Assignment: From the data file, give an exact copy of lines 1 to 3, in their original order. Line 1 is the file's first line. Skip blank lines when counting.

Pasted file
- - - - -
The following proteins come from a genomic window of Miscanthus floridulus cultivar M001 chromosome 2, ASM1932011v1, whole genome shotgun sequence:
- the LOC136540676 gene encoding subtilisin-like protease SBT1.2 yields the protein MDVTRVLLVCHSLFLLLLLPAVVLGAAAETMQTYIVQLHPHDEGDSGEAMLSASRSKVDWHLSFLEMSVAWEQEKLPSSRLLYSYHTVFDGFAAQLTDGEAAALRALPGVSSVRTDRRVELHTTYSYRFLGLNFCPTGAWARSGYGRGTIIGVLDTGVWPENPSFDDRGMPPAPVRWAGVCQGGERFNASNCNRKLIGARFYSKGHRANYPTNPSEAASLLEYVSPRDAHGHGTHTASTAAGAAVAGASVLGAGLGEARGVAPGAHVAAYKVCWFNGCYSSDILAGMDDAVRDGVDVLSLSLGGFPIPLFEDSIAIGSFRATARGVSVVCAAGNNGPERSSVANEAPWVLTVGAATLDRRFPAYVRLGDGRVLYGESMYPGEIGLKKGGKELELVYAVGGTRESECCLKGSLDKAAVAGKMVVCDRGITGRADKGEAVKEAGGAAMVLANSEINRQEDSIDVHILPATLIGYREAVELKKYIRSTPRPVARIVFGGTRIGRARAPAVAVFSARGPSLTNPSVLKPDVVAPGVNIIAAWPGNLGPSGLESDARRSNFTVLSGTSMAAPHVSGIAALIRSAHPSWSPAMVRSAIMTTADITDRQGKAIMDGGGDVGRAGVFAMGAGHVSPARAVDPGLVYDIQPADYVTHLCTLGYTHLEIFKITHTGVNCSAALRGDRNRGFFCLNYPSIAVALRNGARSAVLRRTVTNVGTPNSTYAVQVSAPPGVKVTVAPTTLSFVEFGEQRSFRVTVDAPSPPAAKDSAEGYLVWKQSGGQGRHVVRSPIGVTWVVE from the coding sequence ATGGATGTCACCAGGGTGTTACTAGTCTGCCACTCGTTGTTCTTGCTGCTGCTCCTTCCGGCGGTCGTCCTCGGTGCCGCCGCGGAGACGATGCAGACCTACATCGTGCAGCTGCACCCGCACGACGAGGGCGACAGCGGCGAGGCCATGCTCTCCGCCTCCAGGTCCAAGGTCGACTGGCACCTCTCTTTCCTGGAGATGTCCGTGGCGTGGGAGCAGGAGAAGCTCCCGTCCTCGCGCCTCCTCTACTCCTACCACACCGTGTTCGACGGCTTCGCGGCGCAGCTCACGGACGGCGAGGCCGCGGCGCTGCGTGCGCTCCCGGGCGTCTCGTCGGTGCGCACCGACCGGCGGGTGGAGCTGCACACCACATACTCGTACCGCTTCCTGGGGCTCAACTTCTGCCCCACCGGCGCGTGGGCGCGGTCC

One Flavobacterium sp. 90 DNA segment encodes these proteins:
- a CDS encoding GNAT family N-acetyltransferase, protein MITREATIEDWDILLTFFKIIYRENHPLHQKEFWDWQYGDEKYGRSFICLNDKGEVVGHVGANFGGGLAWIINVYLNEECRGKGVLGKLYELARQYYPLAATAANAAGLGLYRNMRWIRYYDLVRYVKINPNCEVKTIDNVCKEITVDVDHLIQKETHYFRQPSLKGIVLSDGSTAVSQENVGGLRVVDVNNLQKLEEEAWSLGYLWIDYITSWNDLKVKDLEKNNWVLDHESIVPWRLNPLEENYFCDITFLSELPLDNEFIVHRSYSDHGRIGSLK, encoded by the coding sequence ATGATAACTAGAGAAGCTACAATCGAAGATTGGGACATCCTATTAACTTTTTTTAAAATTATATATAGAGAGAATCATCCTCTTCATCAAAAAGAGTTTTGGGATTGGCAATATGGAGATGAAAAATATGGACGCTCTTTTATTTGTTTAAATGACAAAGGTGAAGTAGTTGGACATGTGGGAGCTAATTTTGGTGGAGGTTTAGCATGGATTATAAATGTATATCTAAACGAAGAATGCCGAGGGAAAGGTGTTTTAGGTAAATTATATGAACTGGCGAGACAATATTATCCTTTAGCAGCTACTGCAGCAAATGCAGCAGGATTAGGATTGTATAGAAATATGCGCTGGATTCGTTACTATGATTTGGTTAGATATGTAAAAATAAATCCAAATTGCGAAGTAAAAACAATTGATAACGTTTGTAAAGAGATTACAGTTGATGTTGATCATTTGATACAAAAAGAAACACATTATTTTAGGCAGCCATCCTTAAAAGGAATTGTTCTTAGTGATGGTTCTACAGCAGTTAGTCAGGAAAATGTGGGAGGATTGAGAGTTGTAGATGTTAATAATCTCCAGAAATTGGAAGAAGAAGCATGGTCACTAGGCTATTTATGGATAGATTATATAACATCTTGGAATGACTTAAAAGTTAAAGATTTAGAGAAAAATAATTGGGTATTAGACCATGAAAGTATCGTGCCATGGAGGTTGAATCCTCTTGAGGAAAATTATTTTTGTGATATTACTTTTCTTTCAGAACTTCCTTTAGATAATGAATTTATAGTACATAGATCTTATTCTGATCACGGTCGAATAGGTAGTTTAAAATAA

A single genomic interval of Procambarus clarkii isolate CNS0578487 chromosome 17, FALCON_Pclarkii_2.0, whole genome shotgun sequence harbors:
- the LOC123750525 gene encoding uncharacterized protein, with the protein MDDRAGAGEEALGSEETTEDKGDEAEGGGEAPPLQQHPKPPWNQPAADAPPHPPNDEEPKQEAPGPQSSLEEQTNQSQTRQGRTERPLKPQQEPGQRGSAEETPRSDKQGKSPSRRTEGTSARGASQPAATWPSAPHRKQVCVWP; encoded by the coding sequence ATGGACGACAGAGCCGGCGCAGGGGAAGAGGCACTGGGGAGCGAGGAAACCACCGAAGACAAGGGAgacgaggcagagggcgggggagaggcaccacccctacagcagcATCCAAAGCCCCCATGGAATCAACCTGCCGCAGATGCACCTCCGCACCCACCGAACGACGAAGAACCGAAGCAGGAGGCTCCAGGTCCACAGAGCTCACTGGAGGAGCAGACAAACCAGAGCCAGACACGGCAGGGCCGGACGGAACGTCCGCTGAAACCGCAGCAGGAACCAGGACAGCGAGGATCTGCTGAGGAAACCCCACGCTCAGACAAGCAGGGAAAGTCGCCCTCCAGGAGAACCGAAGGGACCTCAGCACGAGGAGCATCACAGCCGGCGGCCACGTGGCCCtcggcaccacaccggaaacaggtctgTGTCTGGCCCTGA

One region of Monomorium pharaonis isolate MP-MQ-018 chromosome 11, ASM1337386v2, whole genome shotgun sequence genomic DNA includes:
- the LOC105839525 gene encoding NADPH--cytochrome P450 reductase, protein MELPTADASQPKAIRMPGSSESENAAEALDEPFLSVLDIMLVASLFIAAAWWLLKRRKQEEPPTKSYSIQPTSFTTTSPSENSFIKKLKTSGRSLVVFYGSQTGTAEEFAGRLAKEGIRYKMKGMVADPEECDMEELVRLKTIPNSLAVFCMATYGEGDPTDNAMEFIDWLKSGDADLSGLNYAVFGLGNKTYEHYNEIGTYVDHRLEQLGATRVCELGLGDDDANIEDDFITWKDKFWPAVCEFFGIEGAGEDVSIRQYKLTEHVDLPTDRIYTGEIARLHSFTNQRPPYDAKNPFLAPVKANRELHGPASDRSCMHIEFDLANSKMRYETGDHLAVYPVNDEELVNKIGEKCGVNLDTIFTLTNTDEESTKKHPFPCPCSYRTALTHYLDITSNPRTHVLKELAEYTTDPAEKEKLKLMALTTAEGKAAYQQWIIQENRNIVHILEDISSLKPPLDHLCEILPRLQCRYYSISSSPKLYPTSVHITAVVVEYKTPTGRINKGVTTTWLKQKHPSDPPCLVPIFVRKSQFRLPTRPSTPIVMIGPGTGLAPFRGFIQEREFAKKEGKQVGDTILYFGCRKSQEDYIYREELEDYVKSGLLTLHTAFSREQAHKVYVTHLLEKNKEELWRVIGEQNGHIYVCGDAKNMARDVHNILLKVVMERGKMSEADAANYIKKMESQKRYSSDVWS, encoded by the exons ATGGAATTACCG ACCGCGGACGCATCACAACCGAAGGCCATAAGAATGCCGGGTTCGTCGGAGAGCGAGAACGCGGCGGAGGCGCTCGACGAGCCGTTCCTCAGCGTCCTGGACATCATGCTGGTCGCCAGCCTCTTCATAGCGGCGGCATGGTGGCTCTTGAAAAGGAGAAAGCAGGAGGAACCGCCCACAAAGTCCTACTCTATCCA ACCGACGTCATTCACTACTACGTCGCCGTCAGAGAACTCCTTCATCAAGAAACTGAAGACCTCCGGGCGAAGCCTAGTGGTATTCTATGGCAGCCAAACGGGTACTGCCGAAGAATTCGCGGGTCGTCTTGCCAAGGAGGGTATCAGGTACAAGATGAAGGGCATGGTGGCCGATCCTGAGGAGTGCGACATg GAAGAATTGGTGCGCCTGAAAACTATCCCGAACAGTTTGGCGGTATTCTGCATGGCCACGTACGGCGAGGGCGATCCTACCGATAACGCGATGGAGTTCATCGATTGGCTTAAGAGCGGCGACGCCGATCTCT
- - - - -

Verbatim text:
The following proteins come from a genomic window of Miscanthus floridulus cultivar M001 chromosome 2, ASM1932011v1, whole genome shotgun sequence:
- the LOC136540676 gene encoding subtilisin-like protease SBT1.2 yields the protein MDVTRVLLVCHSLFLLLLLPAVVLGAAAETMQTYIVQLHPHDEGDSGEAMLSASRSKVDWHLSFLEMSVAWEQEKLPSSRLLYSYHTVFDGFAAQLTDGEAAALRALPGVSSVRTDRRVELHTTYSYRFLGLNFCPTGAWARSGYGRGTIIGVLDTGVWPENPSFDDRGMPPAPVRWAGVCQGGERFNASNCNRKLIGARFYSKGHRANYPTNPSEAASLLEYVSPRDAHGHGTHTASTAAGAAVAGASVLGAGLGEARGVAPGAHVAAYKVCWFNGCYSSDILAGMDDAVRDGVDVLSLSLGGFPIPLFEDSIAIGSFRATARGVSVVCAAGNNGPERSSVANEAPWVLTVGAATLDRRFPAYVRLGDGRVLYGESMYPGEIGLKKGGKELELVYAVGGTRESECCLKGSLDKAAVAGKMVVCDRGITGRADKGEAVKEAGGAAMVLANSEINRQEDSIDVHILPATLIGYREAVELKKYIRSTPRPVARIVFGGTRIGRARAPAVAVFSARGPSLTNPSVLKPDVVAPGVNIIAAWPGNLGPSGLESDARRSNFTVLSGTSMAAPHVSGIAALIRSAHPSWSPAMVRSAIMTTADITDRQGKAIMDGGGDVGRAGVFAMGAGHVSPARAVDPGLVYDIQPADYVTHLCTLGYTHLEIFKITHTGVNCSAALRGDRNRGFFCLNYPSIAVALRNGARSAVLRRTVTNVGTPNSTYAVQVSAPPGVKVTVAPTTLSFVEFGEQRSFRVTVDAPSPPAAKDSAEGYLVWKQSGGQGRHVVRSPIGVTWVVE from the coding sequence ATGGATGTCACCAGGGTGTTACTAGTCTGCCACTCGTTGTTCTTGCTGCTGCTCCTTCCGGCGGTCGTCCTCGGTGCCGCCGCGGAGACGATGCAGACCTACATCGTGCAGCTGCACCCGCACGACGAGGGCGACAGCGGCGAGGCCATGCTCTCCGCCTCCAGGTCCAAGGTCGACTGGCACCTCTCTTTCCTGGAGATGTCCGTGGCGTGGGAGCAGGAGAAGCTCCCGTCCTCGCGCCTCCTCTACTCCTACCACACCGTGTTCGACGGCTTCGCGGCGCAGCTCACGGACGGCGAGGCCGCGGCGCTGCGTGCGCTCCCGGGCGTCTCGTCGGTGCGCACCGACCGGCGGGTGGAGCTGCACACCACATACTCGTACCGCTTCCTGGGGCTCAACTTCTGCCCCACCGGCGCGTGGGCGCGGTCC

One Flavobacterium sp. 90 DNA segment encodes these proteins: